November 3, 2014 10:40 am
Updated: November 3, 2014 11:09 pm

EXCLUSIVE: Hundreds of military vehicles to be erected as Afghan war monuments

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WATCH: Global News has learned the Canadian government is about to unveil a memorial program to honour veterans of the war in Afghanistan, installing light armoured vehicles, or LAVs, at monuments across the country. As Jacques Bourbeau reports, it’s a tribute long overdue. 

OTTAWA – When Afghanistan veteran Jody Mitic thinks of the LAV III – the Light Armoured Vehicle used to support Canadian troops – he thinks of a tough, mobile and effective device.

But most of all, he thinks of protection.

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“The sound of that cannon when you’re in trouble is like hearing angels sing,” said Mitic.

The LAV III, which can hit speeds of up to 100 km and contains a 25 mm cannon, also doubled as a grocery store, kitchen and sleeping area for troops on the ground.

“Very few vehicles or platforms on the battlefield can deliver the accuracy and the devastation of power that these things carried,” Mitic said.

READ MORE: Invisible Wounds – Crisis in the military

Now the LAV IIIs, having fulfilled their Afghan duty, will take on a new role in Canada – as monuments.

Global News has learned a charitable organization, supported by the federal government, is using up to 250 replicas LAVs to remember the sacrifices of the Afghan mission.

They’ll be displayed in communities across Canada – similar to the Second World War tanks and cannons that now appear near Royal Canadian Legion branches, cenotaphs, military bases and public parks.

The program is expected to be launched Wednesday at Ottawa’s War Museum, spearheaded by the Canada Company, a charitable group that supports the Canadian Forces.

Called the LAV III Monument program, it aims to recognize the service of the Canadian Forces in Afghanistan and will be the first update to Canadian military monuments in more than 50 years, according to a source with knowledge of the program.

The Conservative government, which has been accused of ignoring the often traumatized Afghan veterans as they return home, supports the initiative morally, but not financially. Instead of cash, it is sharing designs for the replica LAVs and helping to arrange locations for the monuments.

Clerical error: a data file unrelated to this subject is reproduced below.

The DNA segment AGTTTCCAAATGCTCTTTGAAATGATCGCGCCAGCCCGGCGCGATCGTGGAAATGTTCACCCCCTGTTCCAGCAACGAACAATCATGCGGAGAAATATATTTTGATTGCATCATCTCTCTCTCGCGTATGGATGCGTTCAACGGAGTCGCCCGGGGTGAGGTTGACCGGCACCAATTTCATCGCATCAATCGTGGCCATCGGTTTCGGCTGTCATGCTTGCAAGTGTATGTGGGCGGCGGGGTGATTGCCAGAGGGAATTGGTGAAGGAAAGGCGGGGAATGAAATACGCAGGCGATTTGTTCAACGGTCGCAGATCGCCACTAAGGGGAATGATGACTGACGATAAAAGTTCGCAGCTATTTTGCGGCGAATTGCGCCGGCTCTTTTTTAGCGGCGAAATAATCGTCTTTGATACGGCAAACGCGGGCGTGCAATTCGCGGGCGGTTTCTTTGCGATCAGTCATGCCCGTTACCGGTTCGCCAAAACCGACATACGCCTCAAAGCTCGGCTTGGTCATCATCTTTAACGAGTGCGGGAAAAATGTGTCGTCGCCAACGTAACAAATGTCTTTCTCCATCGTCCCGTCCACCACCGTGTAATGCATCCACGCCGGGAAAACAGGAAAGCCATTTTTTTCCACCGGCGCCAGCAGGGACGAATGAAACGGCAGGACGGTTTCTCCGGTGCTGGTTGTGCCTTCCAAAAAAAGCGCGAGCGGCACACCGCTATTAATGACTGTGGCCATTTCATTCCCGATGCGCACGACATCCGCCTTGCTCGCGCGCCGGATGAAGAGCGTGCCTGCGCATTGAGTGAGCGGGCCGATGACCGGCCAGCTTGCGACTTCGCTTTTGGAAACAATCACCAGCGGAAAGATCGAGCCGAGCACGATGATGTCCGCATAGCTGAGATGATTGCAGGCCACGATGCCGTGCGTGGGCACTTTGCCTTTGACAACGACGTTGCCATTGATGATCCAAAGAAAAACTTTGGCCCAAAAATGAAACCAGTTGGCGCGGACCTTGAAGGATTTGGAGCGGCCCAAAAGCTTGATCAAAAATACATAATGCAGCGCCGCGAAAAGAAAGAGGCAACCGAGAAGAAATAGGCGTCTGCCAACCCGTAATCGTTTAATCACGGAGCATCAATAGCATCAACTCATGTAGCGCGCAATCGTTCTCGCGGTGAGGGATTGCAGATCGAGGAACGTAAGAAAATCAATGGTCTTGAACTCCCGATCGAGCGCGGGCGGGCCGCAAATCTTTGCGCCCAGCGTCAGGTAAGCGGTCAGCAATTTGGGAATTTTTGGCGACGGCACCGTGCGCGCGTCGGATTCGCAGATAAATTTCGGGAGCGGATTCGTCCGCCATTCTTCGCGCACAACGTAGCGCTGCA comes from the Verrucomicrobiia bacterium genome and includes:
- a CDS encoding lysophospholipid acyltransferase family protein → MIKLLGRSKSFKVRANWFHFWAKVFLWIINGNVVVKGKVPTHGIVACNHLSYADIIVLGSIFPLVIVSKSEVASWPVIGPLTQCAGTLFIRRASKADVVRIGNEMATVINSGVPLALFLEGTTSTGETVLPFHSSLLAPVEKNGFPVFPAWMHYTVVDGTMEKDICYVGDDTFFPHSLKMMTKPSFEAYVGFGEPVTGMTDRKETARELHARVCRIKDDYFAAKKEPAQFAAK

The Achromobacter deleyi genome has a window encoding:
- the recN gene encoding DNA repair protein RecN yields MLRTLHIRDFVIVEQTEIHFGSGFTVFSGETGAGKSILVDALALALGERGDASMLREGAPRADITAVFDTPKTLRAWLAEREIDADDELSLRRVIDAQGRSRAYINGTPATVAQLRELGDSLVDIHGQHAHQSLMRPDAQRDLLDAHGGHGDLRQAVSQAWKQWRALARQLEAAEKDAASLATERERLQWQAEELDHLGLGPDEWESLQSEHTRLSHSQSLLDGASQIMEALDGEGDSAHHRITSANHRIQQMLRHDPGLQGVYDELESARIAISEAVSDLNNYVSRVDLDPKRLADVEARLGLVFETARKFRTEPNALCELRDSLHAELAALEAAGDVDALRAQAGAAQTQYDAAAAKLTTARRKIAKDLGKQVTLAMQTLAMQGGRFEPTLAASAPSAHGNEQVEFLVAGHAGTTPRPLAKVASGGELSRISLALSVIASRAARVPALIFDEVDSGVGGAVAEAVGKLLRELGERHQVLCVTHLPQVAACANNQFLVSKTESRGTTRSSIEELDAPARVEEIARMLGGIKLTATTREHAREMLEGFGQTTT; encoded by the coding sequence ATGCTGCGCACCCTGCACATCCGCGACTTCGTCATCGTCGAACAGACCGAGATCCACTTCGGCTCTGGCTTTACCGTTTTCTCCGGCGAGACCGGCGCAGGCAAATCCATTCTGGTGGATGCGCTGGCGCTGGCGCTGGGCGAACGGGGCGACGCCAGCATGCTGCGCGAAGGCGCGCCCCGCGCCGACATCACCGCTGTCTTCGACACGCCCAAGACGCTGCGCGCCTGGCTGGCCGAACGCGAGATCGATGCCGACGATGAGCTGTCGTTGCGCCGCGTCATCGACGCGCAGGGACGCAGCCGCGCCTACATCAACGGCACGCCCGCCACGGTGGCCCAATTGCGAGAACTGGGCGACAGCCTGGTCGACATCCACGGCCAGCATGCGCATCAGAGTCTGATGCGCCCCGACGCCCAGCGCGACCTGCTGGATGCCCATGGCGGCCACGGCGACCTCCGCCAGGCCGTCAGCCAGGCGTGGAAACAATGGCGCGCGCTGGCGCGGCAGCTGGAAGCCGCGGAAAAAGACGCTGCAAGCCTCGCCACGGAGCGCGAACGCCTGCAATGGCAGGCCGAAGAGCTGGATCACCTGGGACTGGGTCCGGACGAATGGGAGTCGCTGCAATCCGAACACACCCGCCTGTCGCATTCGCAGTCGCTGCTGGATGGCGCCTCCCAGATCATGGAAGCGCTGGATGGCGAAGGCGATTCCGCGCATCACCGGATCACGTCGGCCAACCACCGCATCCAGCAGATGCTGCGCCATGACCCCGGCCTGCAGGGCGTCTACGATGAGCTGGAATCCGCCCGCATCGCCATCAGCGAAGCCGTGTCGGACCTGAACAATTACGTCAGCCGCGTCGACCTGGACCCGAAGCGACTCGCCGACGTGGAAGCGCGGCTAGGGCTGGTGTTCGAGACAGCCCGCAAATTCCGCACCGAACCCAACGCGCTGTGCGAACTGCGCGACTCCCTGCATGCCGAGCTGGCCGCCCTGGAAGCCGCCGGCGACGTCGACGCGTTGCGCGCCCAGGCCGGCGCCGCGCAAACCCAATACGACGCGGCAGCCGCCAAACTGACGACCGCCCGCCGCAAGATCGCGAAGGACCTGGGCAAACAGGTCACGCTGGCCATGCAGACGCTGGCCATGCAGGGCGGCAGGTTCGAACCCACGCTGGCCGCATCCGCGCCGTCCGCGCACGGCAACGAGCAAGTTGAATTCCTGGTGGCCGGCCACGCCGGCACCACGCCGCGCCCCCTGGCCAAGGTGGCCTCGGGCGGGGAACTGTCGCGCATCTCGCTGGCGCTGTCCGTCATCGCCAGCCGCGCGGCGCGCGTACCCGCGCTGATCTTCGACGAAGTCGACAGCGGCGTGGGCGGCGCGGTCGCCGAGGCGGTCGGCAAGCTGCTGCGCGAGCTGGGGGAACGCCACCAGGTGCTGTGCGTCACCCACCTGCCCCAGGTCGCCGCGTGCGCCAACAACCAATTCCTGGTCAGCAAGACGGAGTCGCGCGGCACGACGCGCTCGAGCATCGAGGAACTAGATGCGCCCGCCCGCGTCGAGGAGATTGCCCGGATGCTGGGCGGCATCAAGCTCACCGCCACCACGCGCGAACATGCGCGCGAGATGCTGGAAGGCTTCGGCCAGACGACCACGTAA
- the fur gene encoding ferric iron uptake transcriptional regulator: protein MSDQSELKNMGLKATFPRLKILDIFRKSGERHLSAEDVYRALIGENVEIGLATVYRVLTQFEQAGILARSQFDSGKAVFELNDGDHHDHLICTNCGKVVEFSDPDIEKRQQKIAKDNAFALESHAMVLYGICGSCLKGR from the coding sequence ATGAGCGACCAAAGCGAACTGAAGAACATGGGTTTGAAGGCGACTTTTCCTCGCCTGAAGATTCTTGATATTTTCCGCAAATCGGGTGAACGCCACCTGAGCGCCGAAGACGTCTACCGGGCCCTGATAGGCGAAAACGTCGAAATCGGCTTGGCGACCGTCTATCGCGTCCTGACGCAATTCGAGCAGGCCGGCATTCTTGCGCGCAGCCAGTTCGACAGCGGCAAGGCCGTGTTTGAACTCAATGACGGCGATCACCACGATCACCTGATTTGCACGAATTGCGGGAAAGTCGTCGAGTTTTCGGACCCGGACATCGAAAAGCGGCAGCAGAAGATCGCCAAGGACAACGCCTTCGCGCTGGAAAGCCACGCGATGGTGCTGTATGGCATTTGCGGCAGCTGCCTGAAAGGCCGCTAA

“Our government is committed to honouring the sacrifice and heroism of Canadian veterans,” Veterans Affairs Minister Julian Fantino wrote in an email to Global News.

“The government of Canada supports and is working to facilitate this initiative that honours the sacrifice and service of Canadians who served in Afghanistan.”

Mitic, a former sniper who lost both his legs below the knee and was recently elected an Ottawa city councillor, says the plan will help young Canadians remember the decade-long mission.

“Typically what you see at the cenotaphs and displays are decommissioned tanks, decommissioned artillery pieces from the past, World War One, World War Two, Korea,” he said.

“We just really don’t have anything from Afghanistan that’s been decommissioned. If the funds are available and the will is there to build some replica LAVs, I think that’s an awesome idea. Because it keeps the conflict in people’s minds for the future.

“It’s better to do it now, I think, than in 25 years when kids are asking, ‘What’s Afghanistan?’”

NDP defence critic Jack Harris said he agrees with the program if legions or military bases want the monuments.

But he cautioned that some Afghan veterans may think it’s too soon.

“There are people suffering from PTSD, for example, because they were injured and some of their friends killed in these very equipment. Is this something that they really need to be reminded of on a daily basis?” Harris said.

“It’s very close to the time frame during which this happened. We’re not talking about a Second World War artillery piece. We’re talking about something that’s relatively current in people’s minds.”

– with files from Erika Tucker

© 2014 Shaw Media

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